So much of the middle of the set doesn't exactly have me sitting on the edge of my seat. This isn't to say it's an awful album -- quite the contrary. I do feel that this is the type of music Blake probably should have done all along, and given that he now no longer has major label/Simon Cowell album constraints, his free reign is quite noticeable. The lyrics featured throughout are all imaginative and praise-worthy. My main complaint that while virtually all of A.D.D. was so instantly exciting, singable and standout (like the mixtape concept idea he was going for) so much of Heartbreak runs together a little too well.

To put it plainly, this record does not carry many tracks that immediately require singular search-and-find on a lonely day. It's more of a listen to all-of-the-album-at-once kind of thing. Blake Lewis is still a creative genius, and will continue to be underrated.

With all that said, my love for "Heartbreak on Vinyl", the song, will never ever be compromised, and "Sad Song" still sounds amazing blaring out yo' speakers. "The Remedy" is fun, and "Rhythm of My Heart" is too. I could do without the obligatory beatbox vignette, but he is kind of known as "the beat box guy" to so many AI fans, so who am I to judge on that? Overall, the set is a grower. While initial spins had me more than a little dissapointed, I've come to appreciate it for what it is: a strong dance album. If you're looking to cherry pick tracks, however, this one might not be for you (and in that case, I suggest A.D.D.).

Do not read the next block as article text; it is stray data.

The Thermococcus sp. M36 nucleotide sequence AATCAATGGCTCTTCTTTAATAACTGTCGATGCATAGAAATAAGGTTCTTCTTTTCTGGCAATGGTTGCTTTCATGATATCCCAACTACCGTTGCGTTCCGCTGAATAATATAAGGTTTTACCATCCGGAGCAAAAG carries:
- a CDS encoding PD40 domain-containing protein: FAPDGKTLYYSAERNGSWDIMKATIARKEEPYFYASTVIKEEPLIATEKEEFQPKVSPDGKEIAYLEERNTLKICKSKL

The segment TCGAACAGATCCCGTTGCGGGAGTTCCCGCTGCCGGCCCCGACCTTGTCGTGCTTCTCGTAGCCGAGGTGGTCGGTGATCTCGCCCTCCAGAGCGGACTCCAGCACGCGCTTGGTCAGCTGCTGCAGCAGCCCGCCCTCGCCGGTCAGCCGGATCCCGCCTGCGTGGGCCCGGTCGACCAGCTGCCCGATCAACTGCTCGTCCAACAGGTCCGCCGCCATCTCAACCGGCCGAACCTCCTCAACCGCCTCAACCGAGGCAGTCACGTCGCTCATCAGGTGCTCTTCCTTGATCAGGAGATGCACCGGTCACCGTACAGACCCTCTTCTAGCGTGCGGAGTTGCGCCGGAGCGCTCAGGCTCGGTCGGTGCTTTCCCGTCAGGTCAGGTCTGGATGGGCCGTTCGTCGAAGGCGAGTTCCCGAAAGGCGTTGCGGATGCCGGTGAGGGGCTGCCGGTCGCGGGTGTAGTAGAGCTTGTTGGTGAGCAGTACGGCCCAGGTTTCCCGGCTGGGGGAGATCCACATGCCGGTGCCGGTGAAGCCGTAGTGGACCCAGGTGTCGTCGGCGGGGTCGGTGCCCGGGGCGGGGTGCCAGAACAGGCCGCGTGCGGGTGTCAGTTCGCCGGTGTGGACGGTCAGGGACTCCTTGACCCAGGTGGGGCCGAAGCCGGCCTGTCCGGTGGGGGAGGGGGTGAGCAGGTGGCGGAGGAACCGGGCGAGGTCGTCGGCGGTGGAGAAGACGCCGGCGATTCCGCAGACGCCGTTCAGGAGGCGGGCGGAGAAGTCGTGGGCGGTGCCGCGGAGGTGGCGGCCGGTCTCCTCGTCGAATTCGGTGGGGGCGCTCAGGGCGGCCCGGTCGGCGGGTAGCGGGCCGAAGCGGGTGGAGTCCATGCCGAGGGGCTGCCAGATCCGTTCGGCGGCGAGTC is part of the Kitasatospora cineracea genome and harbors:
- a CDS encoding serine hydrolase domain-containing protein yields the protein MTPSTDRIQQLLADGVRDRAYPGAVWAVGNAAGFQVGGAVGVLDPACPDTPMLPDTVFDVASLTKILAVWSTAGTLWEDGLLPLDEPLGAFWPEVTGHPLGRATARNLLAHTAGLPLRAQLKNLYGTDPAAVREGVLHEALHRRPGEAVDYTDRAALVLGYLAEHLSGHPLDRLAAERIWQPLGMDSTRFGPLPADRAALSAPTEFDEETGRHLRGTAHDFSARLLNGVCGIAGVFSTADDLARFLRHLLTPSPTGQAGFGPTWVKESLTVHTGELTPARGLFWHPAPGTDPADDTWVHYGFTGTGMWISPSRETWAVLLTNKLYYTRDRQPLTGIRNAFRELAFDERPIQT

John said...

Great review. "Love or Torture" doesn't resonate with me quite in the same way it does with you, but I definitely like it. As much as it may pain some folks, I would bet that the more "now" sounding "Afraid" will be the next single.

Myfizzypop said...

great write up - i'll have to add the link into my post today when not commenting via blackberry!

J.Mensah said...

Very nice review, I really enjoyed reading that--I need to check this out, unfortunately there's no UK release so its either order an import or torrent... hmm.

Mel said...

John - The more I think about it, I suppose "Afraid" wouldn't be too terrible, and "Love or Torture" being a Tedder track may make the project seem a bit "desperate" to some. Still love it though.

Paul -- Awww, thanks! :)

J -- If you want me to send you the album so you can preview it, I wouldn't mind. :)

Anonymous said...



FEINSTEIN'S AT LOEWS REGENCY, the nightclub proclaimed "Best of New York" by New York Magazine, will debut MELINDA DOOLITTLE in her first-ever nightclub engagement from November 17 – 21. The “American Idol” finalist will perform an intimate evening of jazz standards, pop hits and Broadway classics, in addition to selections from her CD, Coming Back To You. All shows are at the Regency Hotel (540 Park Avenue at 61st Street). For ticket reservations and club information, please call (212) 339-4095 or visit and For more info

Follow Me on Instagram via @melismaticdiva